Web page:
What Is Marital Separation?

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What Is Marital Separation?

Marital Separation is a type of relationship in which a couple lives apart from one another but are still considered to be legally married. In a marital separation arrangement, the couple can sometimes take actions that are reserved for divorced spouses, even though they retain the legal status of “married."

Marital separation is sometimes simply called “separation”; if the arrangement is recognized by the state, it is often called “legal separation."

What Is the Purpose of Marital Separation?

Marital separation can be entered into for various reasons. It doesn’t necessarily lead to a final divorce, although sometimes this can be the case. Separation may be needed when:

Can I File for Support and Custody in a Marital Separation Arrangement?

In some instances, the partners in a martial separation might be able to file for legal orders that are usually reserved only for divorce cases. For example, one partner might be able to file for spousal or child support from the other party. In another example, both parties might wish to file for a certain type of child custody and visitation schedule to be followed regularly.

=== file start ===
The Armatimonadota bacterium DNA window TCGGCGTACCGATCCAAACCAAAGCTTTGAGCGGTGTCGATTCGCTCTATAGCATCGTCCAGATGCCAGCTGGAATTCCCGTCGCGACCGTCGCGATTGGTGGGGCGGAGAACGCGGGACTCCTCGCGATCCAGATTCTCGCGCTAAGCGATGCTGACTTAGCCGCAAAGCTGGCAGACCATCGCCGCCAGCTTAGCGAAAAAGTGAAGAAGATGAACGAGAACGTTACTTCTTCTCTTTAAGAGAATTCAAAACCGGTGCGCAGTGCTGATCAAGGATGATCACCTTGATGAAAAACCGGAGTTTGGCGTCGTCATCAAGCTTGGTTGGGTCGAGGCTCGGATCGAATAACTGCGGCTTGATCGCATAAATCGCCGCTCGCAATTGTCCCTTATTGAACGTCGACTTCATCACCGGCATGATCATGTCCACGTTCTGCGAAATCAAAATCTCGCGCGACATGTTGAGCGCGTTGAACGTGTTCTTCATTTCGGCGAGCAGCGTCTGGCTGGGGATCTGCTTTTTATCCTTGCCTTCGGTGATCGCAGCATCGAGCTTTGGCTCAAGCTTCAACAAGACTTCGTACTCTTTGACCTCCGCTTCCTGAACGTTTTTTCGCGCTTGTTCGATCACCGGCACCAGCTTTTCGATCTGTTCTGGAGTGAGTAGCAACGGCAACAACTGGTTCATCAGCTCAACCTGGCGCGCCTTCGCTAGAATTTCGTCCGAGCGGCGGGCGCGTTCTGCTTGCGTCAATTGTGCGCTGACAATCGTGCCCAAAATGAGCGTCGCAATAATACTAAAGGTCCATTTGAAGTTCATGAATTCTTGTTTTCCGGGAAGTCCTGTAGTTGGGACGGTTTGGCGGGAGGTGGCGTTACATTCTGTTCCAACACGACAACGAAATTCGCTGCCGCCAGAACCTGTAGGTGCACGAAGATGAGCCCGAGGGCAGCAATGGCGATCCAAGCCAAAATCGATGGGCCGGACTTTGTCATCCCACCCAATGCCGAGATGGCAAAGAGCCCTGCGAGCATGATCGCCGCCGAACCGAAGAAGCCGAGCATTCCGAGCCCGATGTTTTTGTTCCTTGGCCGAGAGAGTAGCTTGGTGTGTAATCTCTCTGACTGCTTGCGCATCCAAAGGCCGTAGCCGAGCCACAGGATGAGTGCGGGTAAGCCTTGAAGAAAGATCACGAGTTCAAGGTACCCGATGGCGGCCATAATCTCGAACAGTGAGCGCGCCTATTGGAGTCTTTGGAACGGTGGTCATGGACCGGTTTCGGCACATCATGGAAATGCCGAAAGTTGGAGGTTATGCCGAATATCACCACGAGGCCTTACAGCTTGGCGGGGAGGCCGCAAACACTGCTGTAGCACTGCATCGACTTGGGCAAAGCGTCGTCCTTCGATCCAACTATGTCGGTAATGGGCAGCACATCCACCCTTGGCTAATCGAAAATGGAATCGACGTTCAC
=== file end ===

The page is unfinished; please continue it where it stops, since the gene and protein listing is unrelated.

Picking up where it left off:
If this is the case, the couple might wish to create a separation agreement that outlines those types of arrangements. They can submit the document to a judge, who can then approve it so that it becomes enforceable as a legal document. The separation agreement may be edited or amended in the future with the court’s approval; however, violations of the order may lead to legal consequences such as a contempt order.

Do I Need a Lawyer for Help with Marital Separation?

You may have some pressing legal inquiries such as “What is marital separation?” or “Is marital separation right for me?”  If that’s the case, you may wish to contact an experienced family law attorney in your area. Your lawyer will be able to assist you with whatever legal issues you may be facing with regards to your marriage. Also, if you need to make an appearance in court, your attorney can represent you during the process.

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Last Modified: 02-17-2015 04:08 PM PST

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